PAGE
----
A San Francisco–based traveler flew his wheels to France and fulfilled his racing fantasy.

San Francisco–based traveler Roger Tanaka and his fiancée flew their wheels to France, where Trek Travel helped the hardcore cyclists fulfill their racing fantasy.   

I have competed in triathlons—including three Ironmans—so I wasn’t super nervous going into Trek Travel’s nine-day Classic Climbs of the Tour last July. Trek does a great job prescreening travelers for the trip: Many of the riders had done several century [100-mile] rides and no one was a novice. Still, I’m not the best cyclist. I knew I’d be in the slower group, unlike my fiancée, Anna, who rides fast and is always way ahead.

Our trip started just after the Tour de France, which meant we were cycling the same mountains that famous cyclists such as Chris Froome had ridden two weeks earlier. We cycled up Mont Ventoux, an iconic, windswept mountain in Provence. We saw the spot where Froome had crashed and then ran on foot to finish the last couple hundred meters of the stage.

Then there was Alpe d’Huez. It’s probably one of the most famous climbs in the world. It’s not steep, but it has something like 21 switchbacks. The best part of riding it: going back to the States and knowing that everyone—in the cycling world at least—knows what it is. I picked up a jersey with the Alpe d’Huez symbol—a marmot—and when I ride Mount Diablo in Northern California, people always comment on it.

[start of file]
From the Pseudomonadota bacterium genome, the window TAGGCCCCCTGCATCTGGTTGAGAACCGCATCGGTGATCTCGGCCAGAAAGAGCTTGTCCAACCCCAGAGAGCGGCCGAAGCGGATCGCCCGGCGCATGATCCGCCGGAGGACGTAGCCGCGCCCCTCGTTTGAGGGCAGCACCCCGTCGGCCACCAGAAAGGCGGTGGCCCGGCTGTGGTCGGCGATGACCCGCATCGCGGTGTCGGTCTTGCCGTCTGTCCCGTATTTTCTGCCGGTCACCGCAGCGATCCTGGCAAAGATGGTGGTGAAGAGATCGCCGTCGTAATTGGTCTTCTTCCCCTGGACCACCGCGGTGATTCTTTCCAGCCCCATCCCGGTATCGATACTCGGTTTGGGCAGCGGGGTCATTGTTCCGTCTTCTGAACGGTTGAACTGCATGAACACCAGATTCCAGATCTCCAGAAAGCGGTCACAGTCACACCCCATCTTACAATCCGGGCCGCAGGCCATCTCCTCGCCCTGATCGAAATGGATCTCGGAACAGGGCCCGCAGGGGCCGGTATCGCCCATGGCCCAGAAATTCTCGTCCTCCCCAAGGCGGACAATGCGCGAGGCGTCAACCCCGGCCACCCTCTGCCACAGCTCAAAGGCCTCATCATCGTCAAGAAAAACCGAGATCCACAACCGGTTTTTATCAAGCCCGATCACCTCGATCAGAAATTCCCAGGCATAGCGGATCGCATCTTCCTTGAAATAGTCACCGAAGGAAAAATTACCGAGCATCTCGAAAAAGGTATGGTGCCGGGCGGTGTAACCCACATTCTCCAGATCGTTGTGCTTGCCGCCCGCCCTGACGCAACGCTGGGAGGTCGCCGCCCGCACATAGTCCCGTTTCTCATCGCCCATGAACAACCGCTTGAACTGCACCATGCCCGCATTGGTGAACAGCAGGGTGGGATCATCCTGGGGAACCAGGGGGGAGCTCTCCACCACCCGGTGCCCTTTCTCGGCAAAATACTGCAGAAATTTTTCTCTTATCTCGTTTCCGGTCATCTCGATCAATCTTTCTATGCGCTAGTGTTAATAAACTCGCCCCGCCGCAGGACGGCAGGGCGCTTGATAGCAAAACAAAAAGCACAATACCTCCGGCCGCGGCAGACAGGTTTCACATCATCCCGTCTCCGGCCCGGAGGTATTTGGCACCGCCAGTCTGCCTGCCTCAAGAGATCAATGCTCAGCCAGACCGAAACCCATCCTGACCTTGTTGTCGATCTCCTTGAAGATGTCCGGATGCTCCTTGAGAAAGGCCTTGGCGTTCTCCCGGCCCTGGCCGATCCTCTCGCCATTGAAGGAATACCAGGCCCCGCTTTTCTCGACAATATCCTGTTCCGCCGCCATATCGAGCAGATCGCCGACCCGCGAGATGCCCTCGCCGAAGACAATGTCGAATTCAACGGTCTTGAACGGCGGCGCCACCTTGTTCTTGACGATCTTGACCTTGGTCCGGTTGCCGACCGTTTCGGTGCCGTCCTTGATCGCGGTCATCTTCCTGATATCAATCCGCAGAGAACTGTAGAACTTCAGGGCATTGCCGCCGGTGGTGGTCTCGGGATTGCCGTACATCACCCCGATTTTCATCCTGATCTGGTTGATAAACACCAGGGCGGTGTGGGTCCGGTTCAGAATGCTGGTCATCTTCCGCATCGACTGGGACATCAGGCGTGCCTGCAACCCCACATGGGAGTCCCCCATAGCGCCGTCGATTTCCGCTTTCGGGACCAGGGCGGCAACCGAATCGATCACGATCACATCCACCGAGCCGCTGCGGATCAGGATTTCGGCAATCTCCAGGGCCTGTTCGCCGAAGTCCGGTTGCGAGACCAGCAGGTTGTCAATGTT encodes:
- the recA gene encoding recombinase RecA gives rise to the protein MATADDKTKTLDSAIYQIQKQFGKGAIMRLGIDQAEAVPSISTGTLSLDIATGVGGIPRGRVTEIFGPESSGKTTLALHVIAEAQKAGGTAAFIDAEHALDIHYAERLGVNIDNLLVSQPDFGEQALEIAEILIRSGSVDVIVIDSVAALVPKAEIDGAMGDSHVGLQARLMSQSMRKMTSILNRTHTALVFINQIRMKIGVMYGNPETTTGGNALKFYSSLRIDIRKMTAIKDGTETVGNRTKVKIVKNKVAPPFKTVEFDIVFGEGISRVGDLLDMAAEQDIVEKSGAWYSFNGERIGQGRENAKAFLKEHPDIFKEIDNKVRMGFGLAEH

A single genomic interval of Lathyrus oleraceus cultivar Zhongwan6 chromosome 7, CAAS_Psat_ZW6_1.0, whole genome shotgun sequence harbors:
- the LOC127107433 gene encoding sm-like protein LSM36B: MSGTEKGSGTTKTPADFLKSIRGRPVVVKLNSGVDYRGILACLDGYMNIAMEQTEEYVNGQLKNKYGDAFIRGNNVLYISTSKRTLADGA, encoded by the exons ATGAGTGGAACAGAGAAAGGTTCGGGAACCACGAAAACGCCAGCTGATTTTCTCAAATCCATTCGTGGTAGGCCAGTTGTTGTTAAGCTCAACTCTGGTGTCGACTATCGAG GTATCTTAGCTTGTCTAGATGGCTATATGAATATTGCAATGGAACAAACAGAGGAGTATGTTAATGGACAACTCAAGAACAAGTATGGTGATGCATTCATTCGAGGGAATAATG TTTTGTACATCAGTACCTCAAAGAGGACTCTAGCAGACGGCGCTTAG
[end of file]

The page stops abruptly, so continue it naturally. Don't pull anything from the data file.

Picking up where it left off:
Alpe d’Huez isn’t the worst climb, though; it’s just the most famous. Col du Galibier is the worst. That’s where the weather is especially unpredictable. All of a sudden, there’s a cloud overhead and it’s pouring. That’s what happened to us on Galibier. Plus, the pass is long—20 miles up, 20 miles down—and steeper at the top than Alpe d’Huez.

The best part of the trip was the group energy. There were some diehard guys who were really into the Tour. They knew all the climbs and who had dropped out where, so it was interesting to hear from them. But it was especially fun, after a long day’s ride, to gather for food, drinks, and stories. You get a group of cyclists together with wine, beer, and food—lots of food—and you’ll always have a good time. —as told to Sarah Purkrabek

Make your dream come true: Trek Travel’s Classic Climbs of the Tour package starts at $4,999 per person. For more info, visit trektravel.com.

World Expeditions
52 Outdoor Adventure Ideas
No matter if you're a hiker, a biker, or a walker, we've got your ideal outdoor expedition.
Collected by Allison Murray , AFAR Contributor
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    World Expeditions
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    Nepal’s 1,050-mile Great Himalaya Trail traverses a sacred wilderness of alpine meadows and snow leopards. Outfitter World Expeditions leads 152-day treks, or tackle sections such as the icy Makalu segment, with views of Mount Everest. $28,959; sections starting at $3,190. worldexpeditions.com —Rebecca Dalzell From the July/August 2017 Issue
  • 2 / 51
    Another World Adventures
    Erbil, Iraq
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    Go off-piste in northern Iraq on a 10-day ski trip. Starting in historic Erbil, ply backcountry trails near Mount Halgurd, Iraq’s highest peak, then meet with a local Nordic club to explore Penjwen, on the Iranian border. The Kurds are famously warm, so don’t be surprised to find yourself sharing cake with Peshmerga soldiers. $2,450. anotherworldadventures.com —Rebecca Dalzell From the July/August 2017 Issue
  • 3 / 51
    Ride Andes